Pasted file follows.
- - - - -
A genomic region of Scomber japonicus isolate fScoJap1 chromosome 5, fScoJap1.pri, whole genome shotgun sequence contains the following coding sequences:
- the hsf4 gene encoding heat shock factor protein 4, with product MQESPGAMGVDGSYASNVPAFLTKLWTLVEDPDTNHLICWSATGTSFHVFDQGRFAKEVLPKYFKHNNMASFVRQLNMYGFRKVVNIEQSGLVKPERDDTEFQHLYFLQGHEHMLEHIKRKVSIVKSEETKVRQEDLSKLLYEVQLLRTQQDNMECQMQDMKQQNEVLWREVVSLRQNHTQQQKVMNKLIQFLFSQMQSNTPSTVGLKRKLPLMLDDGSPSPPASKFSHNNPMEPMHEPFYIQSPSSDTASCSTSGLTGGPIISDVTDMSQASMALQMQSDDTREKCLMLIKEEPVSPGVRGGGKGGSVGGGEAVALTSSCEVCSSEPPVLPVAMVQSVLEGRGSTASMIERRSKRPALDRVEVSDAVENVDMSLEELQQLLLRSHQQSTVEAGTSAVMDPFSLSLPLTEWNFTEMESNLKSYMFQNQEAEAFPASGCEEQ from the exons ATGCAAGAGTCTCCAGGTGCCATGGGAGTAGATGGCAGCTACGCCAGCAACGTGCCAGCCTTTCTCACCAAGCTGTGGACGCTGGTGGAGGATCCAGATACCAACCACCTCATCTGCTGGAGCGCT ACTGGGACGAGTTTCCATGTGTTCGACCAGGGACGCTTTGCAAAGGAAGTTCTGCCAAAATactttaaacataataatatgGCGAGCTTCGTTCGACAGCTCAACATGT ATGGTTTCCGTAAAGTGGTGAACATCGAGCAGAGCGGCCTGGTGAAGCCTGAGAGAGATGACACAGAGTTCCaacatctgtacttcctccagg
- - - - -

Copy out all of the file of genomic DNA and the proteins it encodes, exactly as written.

A genomic region of Scomber japonicus isolate fScoJap1 chromosome 5, fScoJap1.pri, whole genome shotgun sequence contains the following coding sequences:
- the hsf4 gene encoding heat shock factor protein 4, with product MQESPGAMGVDGSYASNVPAFLTKLWTLVEDPDTNHLICWSATGTSFHVFDQGRFAKEVLPKYFKHNNMASFVRQLNMYGFRKVVNIEQSGLVKPERDDTEFQHLYFLQGHEHMLEHIKRKVSIVKSEETKVRQEDLSKLLYEVQLLRTQQDNMECQMQDMKQQNEVLWREVVSLRQNHTQQQKVMNKLIQFLFSQMQSNTPSTVGLKRKLPLMLDDGSPSPPASKFSHNNPMEPMHEPFYIQSPSSDTASCSTSGLTGGPIISDVTDMSQASMALQMQSDDTREKCLMLIKEEPVSPGVRGGGKGGSVGGGEAVALTSSCEVCSSEPPVLPVAMVQSVLEGRGSTASMIERRSKRPALDRVEVSDAVENVDMSLEELQQLLLRSHQQSTVEAGTSAVMDPFSLSLPLTEWNFTEMESNLKSYMFQNQEAEAFPASGCEEQ from the exons ATGCAAGAGTCTCCAGGTGCCATGGGAGTAGATGGCAGCTACGCCAGCAACGTGCCAGCCTTTCTCACCAAGCTGTGGACGCTGGTGGAGGATCCAGATACCAACCACCTCATCTGCTGGAGCGCT ACTGGGACGAGTTTCCATGTGTTCGACCAGGGACGCTTTGCAAAGGAAGTTCTGCCAAAATactttaaacataataatatgGCGAGCTTCGTTCGACAGCTCAACATGT ATGGTTTCCGTAAAGTGGTGAACATCGAGCAGAGCGGCCTGGTGAAGCCTGAGAGAGATGACACAGAGTTCCaacatctgtacttcctccagg